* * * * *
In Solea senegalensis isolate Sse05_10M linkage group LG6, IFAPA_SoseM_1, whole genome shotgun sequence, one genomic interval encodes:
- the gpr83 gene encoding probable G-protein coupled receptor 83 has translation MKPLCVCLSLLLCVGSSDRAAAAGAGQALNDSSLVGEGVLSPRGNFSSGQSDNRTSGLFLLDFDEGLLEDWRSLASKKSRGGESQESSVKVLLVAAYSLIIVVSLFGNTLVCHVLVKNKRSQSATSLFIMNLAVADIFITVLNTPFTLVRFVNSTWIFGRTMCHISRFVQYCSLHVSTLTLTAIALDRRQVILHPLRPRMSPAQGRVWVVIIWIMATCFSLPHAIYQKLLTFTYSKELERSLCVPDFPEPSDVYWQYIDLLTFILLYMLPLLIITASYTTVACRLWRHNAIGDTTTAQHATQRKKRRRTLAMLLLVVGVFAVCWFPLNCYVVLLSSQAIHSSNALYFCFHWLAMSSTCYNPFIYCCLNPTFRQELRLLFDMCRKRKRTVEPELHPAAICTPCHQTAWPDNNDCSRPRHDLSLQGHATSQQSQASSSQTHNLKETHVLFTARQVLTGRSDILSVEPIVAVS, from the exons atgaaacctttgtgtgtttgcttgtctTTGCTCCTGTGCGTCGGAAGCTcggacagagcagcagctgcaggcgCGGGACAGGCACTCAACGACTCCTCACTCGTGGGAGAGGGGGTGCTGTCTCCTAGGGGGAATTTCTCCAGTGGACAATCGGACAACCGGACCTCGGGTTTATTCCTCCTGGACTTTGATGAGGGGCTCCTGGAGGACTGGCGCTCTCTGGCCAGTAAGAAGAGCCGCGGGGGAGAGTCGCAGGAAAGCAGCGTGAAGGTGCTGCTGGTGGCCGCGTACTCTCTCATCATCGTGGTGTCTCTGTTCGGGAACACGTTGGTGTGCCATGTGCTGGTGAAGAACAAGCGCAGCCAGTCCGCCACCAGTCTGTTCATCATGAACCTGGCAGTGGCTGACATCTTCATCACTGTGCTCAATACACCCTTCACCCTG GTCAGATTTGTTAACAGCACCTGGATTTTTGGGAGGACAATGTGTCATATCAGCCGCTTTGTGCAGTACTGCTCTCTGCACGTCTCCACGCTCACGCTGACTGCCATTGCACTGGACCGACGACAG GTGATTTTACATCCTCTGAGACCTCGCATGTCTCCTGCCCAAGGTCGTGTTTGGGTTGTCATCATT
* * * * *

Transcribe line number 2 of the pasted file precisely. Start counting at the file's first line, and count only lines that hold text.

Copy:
- the gpr83 gene encoding probable G-protein coupled receptor 83 has translation MKPLCVCLSLLLCVGSSDRAAAAGAGQALNDSSLVGEGVLSPRGNFSSGQSDNRTSGLFLLDFDEGLLEDWRSLASKKSRGGESQESSVKVLLVAAYSLIIVVSLFGNTLVCHVLVKNKRSQSATSLFIMNLAVADIFITVLNTPFTLVRFVNSTWIFGRTMCHISRFVQYCSLHVSTLTLTAIALDRRQVILHPLRPRMSPAQGRVWVVIIWIMATCFSLPHAIYQKLLTFTYSKELERSLCVPDFPEPSDVYWQYIDLLTFILLYMLPLLIITASYTTVACRLWRHNAIGDTTTAQHATQRKKRRRTLAMLLLVVGVFAVCWFPLNCYVVLLSSQAIHSSNALYFCFHWLAMSSTCYNPFIYCCLNPTFRQELRLLFDMCRKRKRTVEPELHPAAICTPCHQTAWPDNNDCSRPRHDLSLQGHATSQQSQASSSQTHNLKETHVLFTARQVLTGRSDILSVEPIVAVS, from the exons atgaaacctttgtgtgtttgcttgtctTTGCTCCTGTGCGTCGGAAGCTcggacagagcagcagctgcaggcgCGGGACAGGCACTCAACGACTCCTCACTCGTGGGAGAGGGGGTGCTGTCTCCTAGGGGGAATTTCTCCAGTGGACAATCGGACAACCGGACCTCGGGTTTATTCCTCCTGGACTTTGATGAGGGGCTCCTGGAGGACTGGCGCTCTCTGGCCAGTAAGAAGAGCCGCGGGGGAGAGTCGCAGGAAAGCAGCGTGAAGGTGCTGCTGGTGGCCGCGTACTCTCTCATCATCGTGGTGTCTCTGTTCGGGAACACGTTGGTGTGCCATGTGCTGGTGAAGAACAAGCGCAGCCAGTCCGCCACCAGTCTGTTCATCATGAACCTGGCAGTGGCTGACATCTTCATCACTGTGCTCAATACACCCTTCACCCTG GTCAGATTTGTTAACAGCACCTGGATTTTTGGGAGGACAATGTGTCATATCAGCCGCTTTGTGCAGTACTGCTCTCTGCACGTCTCCACGCTCACGCTGACTGCCATTGCACTGGACCGACGACAG GTGATTTTACATCCTCTGAGACCTCGCATGTCTCCTGCCCAAGGTCGTGTTTGGGTTGTCATCATT